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Potable and Reclaim Water

The primary responsibility of the utility is the protection of public health and safety through the production and efficient delivery of water that meets and/or exceeds water quality standards and in sufficient quantity to meet customer demands. Other responsibilities include:

  • Regulatory Compliance
  • Customer Service
  • Promotion of Water Conservation
  • Automated Payment
  • Generation of Customer Billings
  • Collection of Utility Revenues
  • Efficient Use of Available Resources and Coordination with the Development Community
  • Significant activities to accomplish these responsibilities include:
  • Water quality
  • Maintenance of system equipment
  • Repair of leaks and other system deficiencies
  • System Upgrades
  • Meter reading
  • Customer billing
  • Contract management
  • Construction inspection
  • Plan review
  • Project management and public education and information   

Potable Water System
This past year the Engineering and Planning Division completed construction for a production well located south of Pusch View Lane. The Town installed approximately 16,000 feet of new water main in the Highlands subdivision and installed 2,500 feet of transmission main on Innovation Park Drive. Staff also completed engineering design for a new booster station and design for a 3.0 million gallon reservoir. The projects are identified in the Potable Water System Master Plan adopted by Mayor and Council in August of 2006. They are designed to improve existing facilities and help the Utility keep pace with increased demands due to growth within the Town and water service areas.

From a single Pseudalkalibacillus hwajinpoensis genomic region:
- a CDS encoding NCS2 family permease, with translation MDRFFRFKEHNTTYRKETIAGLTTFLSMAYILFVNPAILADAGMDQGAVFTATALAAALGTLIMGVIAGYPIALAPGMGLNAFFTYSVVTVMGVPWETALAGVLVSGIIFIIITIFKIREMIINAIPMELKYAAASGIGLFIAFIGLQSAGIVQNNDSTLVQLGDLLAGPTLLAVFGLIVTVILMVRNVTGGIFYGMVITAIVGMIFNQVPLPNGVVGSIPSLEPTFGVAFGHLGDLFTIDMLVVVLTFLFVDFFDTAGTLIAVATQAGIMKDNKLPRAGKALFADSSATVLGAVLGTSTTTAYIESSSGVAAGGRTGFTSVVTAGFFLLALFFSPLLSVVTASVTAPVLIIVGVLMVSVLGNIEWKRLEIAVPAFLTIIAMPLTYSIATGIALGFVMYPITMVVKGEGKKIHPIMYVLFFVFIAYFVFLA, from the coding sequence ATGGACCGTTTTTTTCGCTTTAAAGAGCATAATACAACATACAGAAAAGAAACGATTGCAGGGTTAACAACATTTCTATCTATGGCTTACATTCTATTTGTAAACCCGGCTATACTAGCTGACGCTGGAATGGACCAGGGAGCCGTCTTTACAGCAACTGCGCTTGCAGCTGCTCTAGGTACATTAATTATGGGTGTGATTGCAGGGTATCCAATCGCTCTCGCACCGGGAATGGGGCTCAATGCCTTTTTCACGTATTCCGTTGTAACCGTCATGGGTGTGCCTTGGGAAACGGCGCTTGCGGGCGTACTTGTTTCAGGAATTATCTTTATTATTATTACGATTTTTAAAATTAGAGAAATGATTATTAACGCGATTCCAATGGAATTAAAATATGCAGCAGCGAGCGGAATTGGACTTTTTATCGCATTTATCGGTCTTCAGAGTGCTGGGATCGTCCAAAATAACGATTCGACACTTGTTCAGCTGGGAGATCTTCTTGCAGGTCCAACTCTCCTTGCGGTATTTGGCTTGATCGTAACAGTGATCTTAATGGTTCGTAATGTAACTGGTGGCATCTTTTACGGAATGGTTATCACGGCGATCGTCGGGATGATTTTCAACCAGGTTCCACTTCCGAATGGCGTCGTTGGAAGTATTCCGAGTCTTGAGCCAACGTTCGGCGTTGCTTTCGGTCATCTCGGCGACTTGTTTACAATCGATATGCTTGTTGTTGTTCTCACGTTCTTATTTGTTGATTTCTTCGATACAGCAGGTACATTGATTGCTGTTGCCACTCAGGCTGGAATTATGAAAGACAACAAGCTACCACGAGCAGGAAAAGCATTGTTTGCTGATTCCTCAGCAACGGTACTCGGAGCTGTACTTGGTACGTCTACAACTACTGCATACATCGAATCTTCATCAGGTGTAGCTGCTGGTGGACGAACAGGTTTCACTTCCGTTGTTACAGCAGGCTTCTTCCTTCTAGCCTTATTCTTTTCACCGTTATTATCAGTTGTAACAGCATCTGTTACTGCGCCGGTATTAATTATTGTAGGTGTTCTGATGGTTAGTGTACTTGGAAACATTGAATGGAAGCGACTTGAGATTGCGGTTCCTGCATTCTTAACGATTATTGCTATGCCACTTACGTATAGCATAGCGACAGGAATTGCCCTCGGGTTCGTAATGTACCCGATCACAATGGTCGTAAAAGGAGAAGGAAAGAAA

Reclaimed Water
The second phase of the Reclaimed Water Delivery System is complete. The use of reclaimed water for turf irrigation has a beneficial impact on the Utility’s ability to meet potable water demands during peak use months. The Utility will continue to look for opportunities to expand the customer base of the reclaimed water system for turf irrigation such as the proposed Naranja Town Site. In addition, non-turf irrigation uses such as landscape irrigation, construction water, dust control, car washes, street cleaning and recreational uses may also be served with reclaimed water and help reduce demands on the groundwater aquifer. The recently completed La Canada Roadway Improvements Project and Phase 2 Reclaimed Pipeline Project used reclaimed water for construction, pipeline testing, and dust control purposes. Public Works is currently using reclaimed water for street cleaning and other approved maintenance purposes. This saves the Town both water and money.

Even with the use of reclaimed water, Oro Valley will remain dependent on groundwater for a portion of their water supply now and in the future. The Potable Water System Master Plan indicates the need to continue to add new wells and rehabilitate existing wells even with implementation and expansion of the reclaimed water system.